Carnegie Library of Pittsburgh Tries to Keep Legacy Alive in Allegheny Depository

Article excerpt

Sheila Jackson lifted a giant, leather-bound volume of 19th- century architectural drawings from its shelf in the former Carnegie Free Library of Allegheny on the North Side, and opened it to portraits of huge Italian churches and the famous Leaning Tower of Pisa.

Other books with cracked and crumbling spines hold centuries' worth of architecture from Japan, Italy, France and Indonesia, in languages including German, French, and Chinese.

"When people look these up, we're one of only three or four places in the world that has these," said Jackson, assistant director of main library services for the Carnegie Library of Pittsburgh.

The Allegheny Depository, located in the old Carnegie Free Library since 2003, is one of eight facilities that would close, move or consolidate next year. The library system's goal is to save $1.6 million and balance its 2010 operating budget.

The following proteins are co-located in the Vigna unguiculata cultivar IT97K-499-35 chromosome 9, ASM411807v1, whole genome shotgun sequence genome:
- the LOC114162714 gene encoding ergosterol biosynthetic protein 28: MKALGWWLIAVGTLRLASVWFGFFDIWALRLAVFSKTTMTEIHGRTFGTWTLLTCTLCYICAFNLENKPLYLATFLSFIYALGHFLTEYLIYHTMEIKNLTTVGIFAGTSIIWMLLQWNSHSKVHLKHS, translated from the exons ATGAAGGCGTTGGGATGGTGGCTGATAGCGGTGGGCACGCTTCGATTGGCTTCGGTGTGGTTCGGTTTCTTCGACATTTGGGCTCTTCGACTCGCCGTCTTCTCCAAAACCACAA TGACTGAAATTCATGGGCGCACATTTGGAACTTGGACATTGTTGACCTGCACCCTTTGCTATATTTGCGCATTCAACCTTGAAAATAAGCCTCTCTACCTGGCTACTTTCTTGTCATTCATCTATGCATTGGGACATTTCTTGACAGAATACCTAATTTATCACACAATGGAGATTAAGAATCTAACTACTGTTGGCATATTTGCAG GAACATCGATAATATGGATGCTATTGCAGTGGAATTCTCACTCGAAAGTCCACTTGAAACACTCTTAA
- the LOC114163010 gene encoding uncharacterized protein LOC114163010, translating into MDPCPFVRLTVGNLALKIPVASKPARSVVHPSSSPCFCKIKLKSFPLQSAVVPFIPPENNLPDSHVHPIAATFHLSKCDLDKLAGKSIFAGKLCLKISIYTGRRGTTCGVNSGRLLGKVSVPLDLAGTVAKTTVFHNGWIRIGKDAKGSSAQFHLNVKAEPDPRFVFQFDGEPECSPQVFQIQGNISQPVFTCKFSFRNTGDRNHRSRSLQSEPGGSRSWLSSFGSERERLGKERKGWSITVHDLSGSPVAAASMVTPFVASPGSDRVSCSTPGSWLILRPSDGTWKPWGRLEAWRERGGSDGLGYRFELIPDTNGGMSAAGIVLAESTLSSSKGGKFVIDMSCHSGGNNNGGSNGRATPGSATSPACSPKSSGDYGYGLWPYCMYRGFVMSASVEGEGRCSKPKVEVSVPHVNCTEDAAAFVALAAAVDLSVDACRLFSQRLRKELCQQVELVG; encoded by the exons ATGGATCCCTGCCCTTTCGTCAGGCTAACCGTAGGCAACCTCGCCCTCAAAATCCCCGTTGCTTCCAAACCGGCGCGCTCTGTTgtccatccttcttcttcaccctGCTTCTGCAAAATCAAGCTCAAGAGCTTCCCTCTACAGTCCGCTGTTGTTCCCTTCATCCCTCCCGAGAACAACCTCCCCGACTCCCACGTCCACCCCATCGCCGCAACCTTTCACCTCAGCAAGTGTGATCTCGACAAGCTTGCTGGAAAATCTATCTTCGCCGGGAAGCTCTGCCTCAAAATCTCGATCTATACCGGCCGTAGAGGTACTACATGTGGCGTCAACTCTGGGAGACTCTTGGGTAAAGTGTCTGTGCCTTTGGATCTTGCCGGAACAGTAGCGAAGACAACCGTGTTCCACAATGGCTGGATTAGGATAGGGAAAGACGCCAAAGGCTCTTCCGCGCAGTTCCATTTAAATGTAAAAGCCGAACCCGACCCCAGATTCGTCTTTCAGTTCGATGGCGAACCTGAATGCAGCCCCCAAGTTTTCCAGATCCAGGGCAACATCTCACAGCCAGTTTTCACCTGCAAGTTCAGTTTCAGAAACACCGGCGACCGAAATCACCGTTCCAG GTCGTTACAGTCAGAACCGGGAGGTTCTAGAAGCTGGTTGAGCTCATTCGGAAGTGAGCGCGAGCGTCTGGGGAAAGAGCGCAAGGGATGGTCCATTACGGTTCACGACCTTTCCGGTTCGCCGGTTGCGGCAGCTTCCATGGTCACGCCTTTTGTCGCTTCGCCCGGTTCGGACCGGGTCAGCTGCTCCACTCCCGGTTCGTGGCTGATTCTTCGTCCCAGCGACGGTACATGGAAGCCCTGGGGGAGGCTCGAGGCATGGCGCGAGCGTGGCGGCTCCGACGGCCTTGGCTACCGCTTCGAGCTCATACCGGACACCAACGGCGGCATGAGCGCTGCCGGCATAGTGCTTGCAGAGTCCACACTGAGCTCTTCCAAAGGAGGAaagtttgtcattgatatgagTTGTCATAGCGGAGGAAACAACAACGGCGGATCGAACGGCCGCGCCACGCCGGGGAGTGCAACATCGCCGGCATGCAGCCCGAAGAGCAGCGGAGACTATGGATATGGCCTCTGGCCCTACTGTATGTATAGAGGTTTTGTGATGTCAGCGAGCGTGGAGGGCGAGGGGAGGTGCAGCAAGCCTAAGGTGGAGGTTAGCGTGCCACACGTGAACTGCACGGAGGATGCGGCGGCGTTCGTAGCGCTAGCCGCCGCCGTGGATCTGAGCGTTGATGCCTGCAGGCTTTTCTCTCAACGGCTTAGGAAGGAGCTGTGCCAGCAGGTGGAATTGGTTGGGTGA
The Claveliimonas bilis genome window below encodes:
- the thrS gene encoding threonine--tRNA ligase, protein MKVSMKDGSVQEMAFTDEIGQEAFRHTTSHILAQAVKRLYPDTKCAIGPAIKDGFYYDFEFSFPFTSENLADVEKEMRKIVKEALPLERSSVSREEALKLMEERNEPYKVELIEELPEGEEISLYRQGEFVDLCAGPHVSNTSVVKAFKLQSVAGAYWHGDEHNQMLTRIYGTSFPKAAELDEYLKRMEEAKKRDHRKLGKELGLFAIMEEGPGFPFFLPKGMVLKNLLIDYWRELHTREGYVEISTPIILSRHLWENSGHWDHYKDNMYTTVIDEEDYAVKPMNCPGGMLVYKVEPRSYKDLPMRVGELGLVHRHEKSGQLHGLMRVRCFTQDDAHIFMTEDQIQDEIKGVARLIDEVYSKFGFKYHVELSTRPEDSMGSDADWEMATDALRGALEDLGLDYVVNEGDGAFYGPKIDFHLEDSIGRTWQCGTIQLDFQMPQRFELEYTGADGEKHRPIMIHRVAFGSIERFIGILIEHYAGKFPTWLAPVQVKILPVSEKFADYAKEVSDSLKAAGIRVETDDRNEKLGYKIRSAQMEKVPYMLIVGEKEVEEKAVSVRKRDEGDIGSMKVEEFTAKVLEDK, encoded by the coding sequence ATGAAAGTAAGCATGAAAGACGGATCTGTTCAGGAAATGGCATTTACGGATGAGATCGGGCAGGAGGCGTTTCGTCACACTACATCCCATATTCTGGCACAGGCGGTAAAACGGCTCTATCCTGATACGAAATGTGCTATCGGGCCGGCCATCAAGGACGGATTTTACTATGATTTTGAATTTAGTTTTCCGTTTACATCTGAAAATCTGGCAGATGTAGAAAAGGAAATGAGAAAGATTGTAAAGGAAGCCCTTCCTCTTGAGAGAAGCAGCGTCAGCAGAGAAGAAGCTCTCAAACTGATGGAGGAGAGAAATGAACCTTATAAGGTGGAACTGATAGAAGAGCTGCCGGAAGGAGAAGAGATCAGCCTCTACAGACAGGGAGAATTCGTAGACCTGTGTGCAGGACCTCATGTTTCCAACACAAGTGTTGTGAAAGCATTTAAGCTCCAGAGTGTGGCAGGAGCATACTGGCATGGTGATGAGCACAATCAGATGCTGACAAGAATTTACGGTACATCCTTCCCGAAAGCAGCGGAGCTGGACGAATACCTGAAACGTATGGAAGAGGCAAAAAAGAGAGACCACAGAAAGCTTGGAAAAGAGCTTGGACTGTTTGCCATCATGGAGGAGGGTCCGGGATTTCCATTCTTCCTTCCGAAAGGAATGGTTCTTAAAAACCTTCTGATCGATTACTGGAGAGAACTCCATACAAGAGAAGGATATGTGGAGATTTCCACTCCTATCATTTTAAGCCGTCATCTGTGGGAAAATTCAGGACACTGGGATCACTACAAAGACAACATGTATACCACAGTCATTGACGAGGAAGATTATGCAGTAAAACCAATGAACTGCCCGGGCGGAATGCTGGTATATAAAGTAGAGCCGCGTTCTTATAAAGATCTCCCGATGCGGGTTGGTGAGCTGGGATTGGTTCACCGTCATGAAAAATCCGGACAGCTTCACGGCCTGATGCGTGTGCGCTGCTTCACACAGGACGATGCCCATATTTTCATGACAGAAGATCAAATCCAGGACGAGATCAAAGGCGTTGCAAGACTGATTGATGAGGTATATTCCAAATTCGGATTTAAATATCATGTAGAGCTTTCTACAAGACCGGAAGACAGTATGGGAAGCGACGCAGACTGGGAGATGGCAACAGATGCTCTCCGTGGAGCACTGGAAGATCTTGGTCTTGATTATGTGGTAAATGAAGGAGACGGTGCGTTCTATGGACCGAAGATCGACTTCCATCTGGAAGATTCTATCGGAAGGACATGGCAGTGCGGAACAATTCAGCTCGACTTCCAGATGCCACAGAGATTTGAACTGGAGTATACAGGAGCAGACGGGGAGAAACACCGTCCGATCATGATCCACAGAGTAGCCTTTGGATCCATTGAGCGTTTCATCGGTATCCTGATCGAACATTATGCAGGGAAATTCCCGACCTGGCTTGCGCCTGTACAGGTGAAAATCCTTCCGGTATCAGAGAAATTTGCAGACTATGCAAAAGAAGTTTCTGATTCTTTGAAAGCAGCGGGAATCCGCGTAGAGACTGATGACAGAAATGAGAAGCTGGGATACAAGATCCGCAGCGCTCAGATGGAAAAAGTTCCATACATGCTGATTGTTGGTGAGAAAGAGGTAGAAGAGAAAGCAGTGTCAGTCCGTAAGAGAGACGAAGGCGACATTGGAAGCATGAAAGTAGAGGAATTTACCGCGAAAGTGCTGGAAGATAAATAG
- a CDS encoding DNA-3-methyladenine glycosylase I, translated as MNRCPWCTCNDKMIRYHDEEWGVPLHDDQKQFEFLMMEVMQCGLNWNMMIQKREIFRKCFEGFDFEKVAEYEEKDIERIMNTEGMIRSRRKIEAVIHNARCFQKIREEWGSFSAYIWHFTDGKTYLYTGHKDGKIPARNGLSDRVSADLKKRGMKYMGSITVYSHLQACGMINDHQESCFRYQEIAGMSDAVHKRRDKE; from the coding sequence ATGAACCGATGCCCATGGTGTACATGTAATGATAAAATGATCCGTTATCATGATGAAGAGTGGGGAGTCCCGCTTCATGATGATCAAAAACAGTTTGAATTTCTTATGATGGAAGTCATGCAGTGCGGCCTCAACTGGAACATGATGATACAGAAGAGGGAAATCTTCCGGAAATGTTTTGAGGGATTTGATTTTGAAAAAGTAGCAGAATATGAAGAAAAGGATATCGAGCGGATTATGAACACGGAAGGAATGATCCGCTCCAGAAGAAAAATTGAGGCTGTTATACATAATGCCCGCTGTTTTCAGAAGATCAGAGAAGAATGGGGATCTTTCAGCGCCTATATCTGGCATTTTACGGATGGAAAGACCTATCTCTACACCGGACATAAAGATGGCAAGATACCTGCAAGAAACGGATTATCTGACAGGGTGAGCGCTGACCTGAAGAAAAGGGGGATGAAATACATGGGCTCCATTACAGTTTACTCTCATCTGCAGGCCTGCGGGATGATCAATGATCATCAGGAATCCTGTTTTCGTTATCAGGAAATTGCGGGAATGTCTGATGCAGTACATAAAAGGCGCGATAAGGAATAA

Among the depository's collections are about 140,000 art and architecture folios, British patent documents and technical and scientific journals, including some bought with money from Andrew Carnegie.

"When Carnegie founded the library, he was interested in educating his employees and encouraging economic development," Jackson said. "He gave $20,000 to buy the journals to start a technology collection, and created one of the first science and technology collections in the country."

Although many journals are intended to be strictly academic, Carnegie wanted his library to hold some that would educate people on how to improve business and industry efficiency, or how to develop products, she said. Researchers from steel and other Pittsburgh industries borrowed titles such as "Acta Chemica" or "Reactor Science and Technology" from the collection, then housed in the Main Library in Oakland, according to a bibliography of acquisitions circulated each year.

Other periodicals such as "The National Review," "The Presbyterian Banner" and "AFL-CIO News" are kept in volumes from the mid-1800s until 1969.

The depository building closed to the public after lightning damaged it in 2006. …